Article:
The Farooqs are spending their day at Gorge Wildlife Park in the Adelaide Hills.
40 minutes from the city centre, and set in 14 acres of land,
it's the ideal spot for families to enjoy a day out.
After their quick tour,
it's time to get some hands-on experience with the native Australian wildlife.
It's just like holding a baby.
-Do you like these leaves as well?
It's so nice. Little koala bear.
This is amazing. Absolutely amazing.
Is she beautiful?
Today's been such a fantastic day,
I can see my family spending their time enjoying their life here.
Rehan's all ready to pack his bags.
If I could move here tomorrow, I would definitely make that move.
And a taste of the Aussie lifestyle has made an impression on Tanya's mind, too.
To me, this is what Australia would mean.
It would mean quality family time.
Outside, a completely better quality of life for us.
Despite the fun, family day, though,
Rehan knows there's still a massive hurdle to overcome for Tanya.
She's still got some apprehensions.
Everything that I've seen whilst we've been here in Australia
is all positive. The only negative is family.
The only negative is not having them here.
It's a big ask and it does play on my mind that I'm making her make this decision.
There's still a lot of questions that I need to battle with
in my head before I make any decisions.
I'm still no further forward really.
It's been a day of mixed emotions for Tanya.
So, will she choose a lifestyle in Australia or the UK?
Based on our lovely day out today, our vote goes to...
Why are you undecided?
Everything is going so well.
But I still miss home. And I still miss the fact that Mam and Dad aren't here
to share it with.
I feel like I'm expecting you to always say Australia.
I don't want to force you to make that decision.
I want you to be happy.
Despite a lovely, family day out,
Tanya's mind is still on home and she's not fully sold on Australia.
Rehan's hopeful that spending time with his sister Rohela
will help show his wife
that having family close by could make a
potential move down under much easier.
As they hit the beach,
it's an opportunity for Elena and Elijah to spend some quality time with
The whole reason why I've come to the other side of the world is to be
To be with her here today has been fantastic.
Rohela couldn't be happier to be reunited with her twin brother and show
the family all Australia has to offer,
if they were to follow in her footsteps.
It's been a dream come true, it really has.
Rehan is more convinced than ever that Australia is the place for his family.
Seeing Rohela again definitely has convinced me this is a good
move for us. I've just got to convince Tanya
that this is the right thing for us to do.
And Tanya can see the benefits of having close family at
hand on the other side of the world.
It would make a move, if it was to happen,
a lot more easy to know we would have Rohela here.
I've really bonded with both of the kids.
They're so cute. So, let's hope they stay.
It's been a positive day all round.
Rehan knows things will need to keep going in the right direction if
Tanya's to be persuaded to make the move for good.
It's definitely make or break this week, for me.
I just hope it goes well.
For a life down under to become a reality,
the figures will have to add up.
A major factor is getting the right price for their UK home.
The couple believe their house is worth around £160,000.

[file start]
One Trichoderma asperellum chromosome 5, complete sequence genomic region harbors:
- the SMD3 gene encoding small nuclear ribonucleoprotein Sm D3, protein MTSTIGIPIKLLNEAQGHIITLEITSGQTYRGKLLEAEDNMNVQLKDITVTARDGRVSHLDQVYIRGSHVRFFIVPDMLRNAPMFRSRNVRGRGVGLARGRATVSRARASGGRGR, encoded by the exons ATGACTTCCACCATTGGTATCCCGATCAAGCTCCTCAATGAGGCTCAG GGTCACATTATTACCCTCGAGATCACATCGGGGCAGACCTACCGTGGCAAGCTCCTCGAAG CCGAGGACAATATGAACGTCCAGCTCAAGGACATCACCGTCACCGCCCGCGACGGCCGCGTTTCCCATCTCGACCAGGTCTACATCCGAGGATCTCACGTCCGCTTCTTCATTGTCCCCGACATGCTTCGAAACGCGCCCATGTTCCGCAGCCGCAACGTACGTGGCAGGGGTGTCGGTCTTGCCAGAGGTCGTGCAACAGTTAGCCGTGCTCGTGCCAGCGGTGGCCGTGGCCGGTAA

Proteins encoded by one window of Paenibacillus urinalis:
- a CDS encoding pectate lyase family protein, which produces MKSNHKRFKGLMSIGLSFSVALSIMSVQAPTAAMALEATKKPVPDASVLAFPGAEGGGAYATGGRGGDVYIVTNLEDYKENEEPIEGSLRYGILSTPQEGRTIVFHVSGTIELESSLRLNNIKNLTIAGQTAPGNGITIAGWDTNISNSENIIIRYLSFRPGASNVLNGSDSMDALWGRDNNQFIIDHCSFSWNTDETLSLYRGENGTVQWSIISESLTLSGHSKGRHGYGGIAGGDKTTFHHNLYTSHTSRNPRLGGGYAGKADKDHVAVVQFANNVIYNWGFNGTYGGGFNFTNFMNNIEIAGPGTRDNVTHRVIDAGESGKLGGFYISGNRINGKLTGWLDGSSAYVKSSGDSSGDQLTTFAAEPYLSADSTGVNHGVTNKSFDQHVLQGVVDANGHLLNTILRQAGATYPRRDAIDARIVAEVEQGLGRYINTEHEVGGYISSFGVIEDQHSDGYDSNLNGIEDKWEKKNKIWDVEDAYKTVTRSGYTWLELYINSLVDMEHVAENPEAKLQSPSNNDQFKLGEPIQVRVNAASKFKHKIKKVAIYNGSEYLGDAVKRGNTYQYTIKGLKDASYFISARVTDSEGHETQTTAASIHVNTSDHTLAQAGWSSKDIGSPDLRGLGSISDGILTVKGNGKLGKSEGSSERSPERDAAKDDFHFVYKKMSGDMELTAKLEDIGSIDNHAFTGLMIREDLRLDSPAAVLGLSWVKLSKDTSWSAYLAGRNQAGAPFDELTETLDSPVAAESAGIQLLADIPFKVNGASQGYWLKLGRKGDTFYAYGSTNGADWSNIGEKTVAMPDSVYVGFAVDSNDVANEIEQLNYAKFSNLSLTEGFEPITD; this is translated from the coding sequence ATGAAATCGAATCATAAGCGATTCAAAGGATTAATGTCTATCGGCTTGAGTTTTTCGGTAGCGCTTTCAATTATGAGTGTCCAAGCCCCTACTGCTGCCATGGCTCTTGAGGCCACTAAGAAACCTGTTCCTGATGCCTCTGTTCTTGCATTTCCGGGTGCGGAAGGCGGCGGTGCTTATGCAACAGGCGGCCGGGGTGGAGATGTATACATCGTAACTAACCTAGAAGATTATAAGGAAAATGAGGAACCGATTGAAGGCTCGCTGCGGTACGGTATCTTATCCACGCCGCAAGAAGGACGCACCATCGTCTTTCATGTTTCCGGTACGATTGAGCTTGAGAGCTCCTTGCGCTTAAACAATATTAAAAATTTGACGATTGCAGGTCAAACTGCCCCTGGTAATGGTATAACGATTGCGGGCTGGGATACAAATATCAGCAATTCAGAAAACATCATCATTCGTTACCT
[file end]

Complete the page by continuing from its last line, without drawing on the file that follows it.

We sent two local estate agents round to give their professional
A bright, airy, open plan living-dining area.
Could do with a little bit of an update.
-We agreed, aren't we?
-I hate my kitchen.
-Beautifully presented nursery.
Light and airy, as are the other rooms.
I wonder if Big Ted there is negotiable in the price?
In today's market, I would value this house at around £150,000.
-For a quick sale, I would market this house at £145,000.
In today's market, I would value this house at £145,000.
For a quick sale, I would put it on to the market for £140,000.
-What do you think?
-I'm a bit disappointed on the price of the house.
I thought it would be a bit more than that.
With the estimations lower than they'd hoped for,
the couple now need to calculate if they really can afford to live in
Australia. While the children are looked after,
we provide Tanya and Rehan with a cost of living comparison,
starting with the weekly food bill.
Go on, then. Let's have a look.
Butter. £1.70 in the UK.
-£4.58 here in Australia.
£8 back home in the UK.
-£6.31 in Australia.
That's a good saving. We use a lot of nappies.
-That's £36.79 more per week in Australia.
It's not as bad as I thought it would be.
The weekly food bill might not break the bank but they still need to
consider the bigger monthly bills.
First up, the mortgage.
Basing calculations on the dream property, it's not a great start.
The mortgage is £565.46.
-Here in Australia, it would be £1,553.
So, that's a difference of £987.54 a month.
That is going to make a big dent in the dream.
Childcare, that's important to me.
So, when you go back to work...
It's £485 in the UK.
-That's a lot of money.
That's a staggering £775 more every month in Australia.
I'm thinking, at the minute, I don't know how this is going to work out.
It just may not be possible.
When they include their additional outgoings, things don't look good.
It's £1,931.45 per month more
if we lived in Australia.
That's quite shocking.
I'm getting nervous about doing the rest of it now.
Everything now hangs on the couple's earning potential.
In the UK, Tanya can earn £600 a month as a teaching assistant.
That would increase significantly down under.
I'd be looking at earning £2,045 a month.
That's more than triple her salary.
That puts a smile on my face.